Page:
reviewing the promotional material for Lake Washington School District’s Pre-School Program|Quick homework help

Posted: March 9th, 2023

Marketing a New Program

Introduction:

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Based on everything that you have learned regarding working with internal and external stakeholders, using various communication tools, and navigating media relations, while considering legal ramifications, you will be analyzing a real public relations issue in a school to assess how it was handled. You will have the opportunity to both critique promotional material for a new program.

Instructions:

After reviewing the promotional material for Lake Washington School District’s Pre-School Program (see links below):

1. Write 2-4 well-developed paragraphs, addressing the points below. Cite evidence from the reading or other scholarly sources.

○ Who is the intended audience of this promotional material? ○ What are the strengths of this promotional material? ○ What areas of opportunity do you recognize? How might you

address these?

Lake Washington School District Pre-School Program Website

Lake Washington School District Pre-School Promotional Video

 

Warner, C. (2009). Promoting Your School (3rd ed.). SAGE Publications, Inc. (US). https://bookshelf.vitalsource.com/books/9781452261188

2 Making Your Schools Stand Out

“Knowing where you stand isn’t the same as standing out.”

What makes your school different from others? Can you clearly define what is special and

unique about your school? Can others on the staff? Can parents? Can your community? In an

era of choice and local community involvement through participative management, not only

must you be able to define your uniqueness, you must be able to demonstrate it as well.

There was a time when public schools were pretty much created from the same mold. No matter

where you traveled throughout the country, you could reasonably expect to find the same basic

program of instruction delivered in the same basic style. Even the school buildings tended to

follow the same standard design.

For the most part, it was the private schools that offered specialized programs: some

with a religious orientation; some with a college preparatory focus; and all designed to appeal to

the special interests of parents or benefactors, if not of students.

As a tool to encourage voluntary school desegregation, public education expanded on

the concept of magnet schools, a variation of the private school model. Magnet schools placed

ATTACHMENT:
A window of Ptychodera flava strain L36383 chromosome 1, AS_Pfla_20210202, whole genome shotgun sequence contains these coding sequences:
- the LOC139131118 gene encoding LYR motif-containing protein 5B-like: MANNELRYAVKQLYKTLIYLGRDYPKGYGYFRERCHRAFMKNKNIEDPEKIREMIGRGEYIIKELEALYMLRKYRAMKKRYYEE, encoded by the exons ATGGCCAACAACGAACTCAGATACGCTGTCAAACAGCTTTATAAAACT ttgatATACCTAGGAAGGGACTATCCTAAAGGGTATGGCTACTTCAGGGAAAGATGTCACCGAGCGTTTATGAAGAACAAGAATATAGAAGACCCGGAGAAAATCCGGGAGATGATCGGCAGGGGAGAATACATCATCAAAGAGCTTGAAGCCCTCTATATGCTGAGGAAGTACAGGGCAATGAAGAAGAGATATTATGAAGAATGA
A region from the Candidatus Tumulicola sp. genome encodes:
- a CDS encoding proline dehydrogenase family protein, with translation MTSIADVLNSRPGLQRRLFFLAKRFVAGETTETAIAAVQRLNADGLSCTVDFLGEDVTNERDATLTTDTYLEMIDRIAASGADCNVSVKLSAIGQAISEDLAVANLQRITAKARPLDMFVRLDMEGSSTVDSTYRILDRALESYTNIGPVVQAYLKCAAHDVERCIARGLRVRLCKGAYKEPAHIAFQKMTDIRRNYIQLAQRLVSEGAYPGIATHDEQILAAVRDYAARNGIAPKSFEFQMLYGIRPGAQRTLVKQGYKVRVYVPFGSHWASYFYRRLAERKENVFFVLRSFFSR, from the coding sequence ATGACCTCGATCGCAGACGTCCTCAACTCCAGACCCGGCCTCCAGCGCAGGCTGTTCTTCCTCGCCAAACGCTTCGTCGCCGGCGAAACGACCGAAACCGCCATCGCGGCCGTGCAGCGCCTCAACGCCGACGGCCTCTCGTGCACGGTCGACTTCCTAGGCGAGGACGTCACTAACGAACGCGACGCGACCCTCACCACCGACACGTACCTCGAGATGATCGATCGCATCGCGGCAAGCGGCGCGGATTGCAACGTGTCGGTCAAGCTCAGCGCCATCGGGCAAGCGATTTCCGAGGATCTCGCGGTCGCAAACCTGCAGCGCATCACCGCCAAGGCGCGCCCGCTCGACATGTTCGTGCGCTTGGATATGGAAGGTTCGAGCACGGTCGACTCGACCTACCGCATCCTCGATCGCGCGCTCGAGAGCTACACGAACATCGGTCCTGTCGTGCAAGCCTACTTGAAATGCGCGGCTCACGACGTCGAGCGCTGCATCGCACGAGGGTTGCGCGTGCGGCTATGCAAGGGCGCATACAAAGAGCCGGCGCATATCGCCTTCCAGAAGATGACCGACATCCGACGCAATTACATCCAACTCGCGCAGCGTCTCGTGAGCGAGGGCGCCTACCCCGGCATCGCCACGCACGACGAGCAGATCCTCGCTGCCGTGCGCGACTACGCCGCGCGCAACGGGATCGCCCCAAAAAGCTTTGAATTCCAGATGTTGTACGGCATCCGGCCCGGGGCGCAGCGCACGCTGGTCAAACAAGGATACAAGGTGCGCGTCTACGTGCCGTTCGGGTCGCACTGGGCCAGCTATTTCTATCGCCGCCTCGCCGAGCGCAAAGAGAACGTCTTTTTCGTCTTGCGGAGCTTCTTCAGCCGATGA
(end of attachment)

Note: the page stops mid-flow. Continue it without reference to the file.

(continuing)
special emphasis on a particular academic program, such as science and technology,

international studies, foreign languages, or the arts, to attract students to attend schools outside

their own neighborhoods. Although magnet schools have achieved a certain degree of success,

by definition, they generally lack the critical component of a supportive and involved community.

The successful school of the 21st century will work closely with the community, first to

identify that community’s most important educational needs and goals and then to design a

program that meets those needs. The key is to create a dynamic program that also positions the

school as an innovative and flexible institution within the community. Anything less will lead to

schools being perceived only as part of the problem rather than as part of the solution.

IMPROVING YOUR IMAGE Whether you realize it or not, your school already has an image. You don’t have to have a

communications plan in place for the public to have a perception of who you are and what you

are about. Unfortunately, if you are not actively planning and managing what you communicate

about your school, your perceived image could be that of “Just a school, I don’t know if it’s a

good one or not,” or even worse, “That’s the school I don’t want my child to go to.”

 

 

Images are created (or re-created) by communicating your desire to serve your

constituents, working with them openly and honestly to establish a relationship of trust, and

consistently delivering the expected product or service. Douglas Pfeninger, principal for over 25

years at Dartmouth (Massachusetts) Middle School, acknowledges that his job of marketing is

not so hard these days because “We have developed a reputation as a quality school. My

‘selling’ is our product over the years.”

Susan Van Zant, principal of Meadowbrook Middle School in Poway, California, not only

appears at all school events, she is out in front of the school at the end of each school day.

Principal Nancy Saltzman of Broadmoor Elementary School in Colorado Springs, stands outside